The results of the algorithm-based game theory for optimizing the tourism route strategy combined with the Monte Carlo route evaluation mechanism show that the model can fully consider the precursor, follow-up, best season, and best time factors of the scenic spots. The path strategy guarantees the shortest path under the premise of satisfying the constraints.

Table 9.

Method | Path |
---|---|

Proposed method | 1, 2, 3, 4, 5, 6, 7, 8, 9, 10, 11, 12, 14, 13, 15, 16, 18, 17, 19, 20, 22, 23, 21, 25, 26, 24, 27, 28, 30, 31, 29, 36, 32, 33, 34, 35, 37, 38, 40, 39, 41, 42, 43, 44, 45, 46, 47, 48, 49, 50, 51, 52 |

MGPP | 1, 2, 3, 4, 5, 6, 7, 8, 9, 10, 11, 12, 13, 14, 15, 16, 18, 17, 19, 20, 21, 22, 23, 24, 25, 26, 27, 28, 30, 31, 29, 32, 33, 34, 35, 36, 37, 38, 39, 40, 41, 42, 43, 44, 45, 46, 47, 48, 49, 50, 51, 52 |

HA | 1, 2, 3, 4, 5, 6, 7, 8, 9, 10, 11, 12, 13, 14, 15, 16, 18, 17, 19, 20, 21, 22, 23, 24, 25, 26, 27, 28, 30, 31, 29, 32, 33, 34, 35, 36, 37, 38, 39, 40, 41, 42, 43, 44, 45, 46, 47, 48, 49, 50, 51, 52 |

**Scenario 4**

To test the performance of the model, scenario 4 applies a list of test spots under Scenario 2 as a custom viewing point. We chose hot spots as our custom viewing spots, and the attributes of each spot are as listed in Table 11. The person threshold indicates the maximum number of tourists in the scenic spot, and the tourist numbers indicate the actual number of tourists.

Table 11.

No. | Scenic spot name | Person threshold | Tourist numbers |
---|---|---|---|

1 | Tongde Hall | 150 | 60 |

2 | Academy of painting and calligraphy | 124 | 150 |

3 | Gungnaebu | 120 | 100 |

4 | Changchunxuan | 150 | 100 |

5 | Zhixiuxuan | 121 | 20 |

6 | Rising floor | 80 | 130 |

7 | Zhonghe gate | 150 | 120 |

8 | Ground floor | 150 | 100 |

9 | Huaiyuan building | 121 | 150 |

Table 12 shows three different path strategies generated by the three algorithms. From the three path strategies, we can see that our algorithm fully considers the tourist threshold factor. The optimal path generated by our algorithm can give tourists a better experience.

Table 12.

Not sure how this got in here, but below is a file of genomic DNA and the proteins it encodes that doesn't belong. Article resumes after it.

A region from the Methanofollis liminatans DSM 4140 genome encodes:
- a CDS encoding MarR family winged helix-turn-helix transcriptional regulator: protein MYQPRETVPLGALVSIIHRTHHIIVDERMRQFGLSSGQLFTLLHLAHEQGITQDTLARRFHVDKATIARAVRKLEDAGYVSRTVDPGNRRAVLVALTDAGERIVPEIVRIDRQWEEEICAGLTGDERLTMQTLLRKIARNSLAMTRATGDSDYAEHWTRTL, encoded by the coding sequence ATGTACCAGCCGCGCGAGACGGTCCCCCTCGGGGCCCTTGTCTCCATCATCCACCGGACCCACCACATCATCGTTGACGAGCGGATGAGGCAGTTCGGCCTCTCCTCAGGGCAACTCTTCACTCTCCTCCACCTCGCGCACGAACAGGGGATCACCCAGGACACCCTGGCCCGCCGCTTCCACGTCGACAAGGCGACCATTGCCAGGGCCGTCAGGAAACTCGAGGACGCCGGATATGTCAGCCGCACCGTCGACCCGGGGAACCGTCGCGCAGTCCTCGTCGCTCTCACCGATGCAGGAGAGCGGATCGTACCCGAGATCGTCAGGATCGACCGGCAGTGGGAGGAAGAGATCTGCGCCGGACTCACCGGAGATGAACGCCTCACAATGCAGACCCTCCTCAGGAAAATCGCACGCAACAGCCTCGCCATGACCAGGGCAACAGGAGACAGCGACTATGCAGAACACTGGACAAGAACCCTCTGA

Method | Path |
---|---|

Proposed method | Zhonghe gate, Zhixiuxuan, Changchunxuan, Gungnaebu, Huaiyuan building, Academy of painting and calligraphy, Tongde Hall, The ground floor, Rising floor |

MGPP | Rising floor, Zhonghe gate, Tongde Hall, Academy of painting and calligraphy, Huaiyuan building, Gungnaebu, Changchunxuan, Ground floor, Zhixiuxuan |

HA | Rising floor, Zhonghe gate, Tongde Hall, Academy of painting and calligraphy, Huaiyuan building, Gungnaebu, Changchunxuan, Ground floor, Zhixiuxuan |

The order of visitation of scenic spots is one of the most important factors in the evaluation of a tourism plan. To improve the experience of a particular tour, optimal path planning should be carried out. In this paper, we propose a path strategy optimization algorithm based on game theory combined with the Monte Carlo path evaluation method. The proposed algorithm was developed in two phases. The Monte Carlo method evaluates the path weight as the selection index for path selection during phase I. In the proposed scheme, game theory chooses the optimal path, and the Nash equilibrium is obtained according to the path weight generated by the Monte Carlo evaluation algorithm during phase II. During the process of choosing the path, the model fully considers the attributes of the scenic spots to ensure the best viewing effect. To verify the proposed algorithm, we demonstrated its capability as follows: